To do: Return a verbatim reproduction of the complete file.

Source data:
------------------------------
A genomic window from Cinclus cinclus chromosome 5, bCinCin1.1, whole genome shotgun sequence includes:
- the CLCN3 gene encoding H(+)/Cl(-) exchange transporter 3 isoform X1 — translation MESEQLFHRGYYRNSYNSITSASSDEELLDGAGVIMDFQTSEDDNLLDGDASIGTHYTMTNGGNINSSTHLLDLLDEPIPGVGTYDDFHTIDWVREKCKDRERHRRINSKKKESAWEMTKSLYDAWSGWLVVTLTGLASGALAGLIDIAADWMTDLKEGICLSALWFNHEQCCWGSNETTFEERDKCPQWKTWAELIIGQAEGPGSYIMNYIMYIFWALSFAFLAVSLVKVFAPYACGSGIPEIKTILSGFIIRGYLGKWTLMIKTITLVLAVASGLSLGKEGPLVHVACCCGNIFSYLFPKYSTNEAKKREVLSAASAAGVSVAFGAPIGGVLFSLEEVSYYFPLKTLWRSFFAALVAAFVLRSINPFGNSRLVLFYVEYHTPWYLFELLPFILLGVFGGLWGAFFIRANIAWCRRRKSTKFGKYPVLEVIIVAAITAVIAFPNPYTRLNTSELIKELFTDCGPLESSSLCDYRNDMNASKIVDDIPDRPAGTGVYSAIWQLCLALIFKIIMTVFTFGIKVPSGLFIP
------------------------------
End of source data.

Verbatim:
A genomic window from Cinclus cinclus chromosome 5, bCinCin1.1, whole genome shotgun sequence includes:
- the CLCN3 gene encoding H(+)/Cl(-) exchange transporter 3 isoform X1 — translation MESEQLFHRGYYRNSYNSITSASSDEELLDGAGVIMDFQTSEDDNLLDGDASIGTHYTMTNGGNINSSTHLLDLLDEPIPGVGTYDDFHTIDWVREKCKDRERHRRINSKKKESAWEMTKSLYDAWSGWLVVTLTGLASGALAGLIDIAADWMTDLKEGICLSALWFNHEQCCWGSNETTFEERDKCPQWKTWAELIIGQAEGPGSYIMNYIMYIFWALSFAFLAVSLVKVFAPYACGSGIPEIKTILSGFIIRGYLGKWTLMIKTITLVLAVASGLSLGKEGPLVHVACCCGNIFSYLFPKYSTNEAKKREVLSAASAAGVSVAFGAPIGGVLFSLEEVSYYFPLKTLWRSFFAALVAAFVLRSINPFGNSRLVLFYVEYHTPWYLFELLPFILLGVFGGLWGAFFIRANIAWCRRRKSTKFGKYPVLEVIIVAAITAVIAFPNPYTRLNTSELIKELFTDCGPLESSSLCDYRNDMNASKIVDDIPDRPAGTGVYSAIWQLCLALIFKIIMTVFTFGIKVPSGLFIP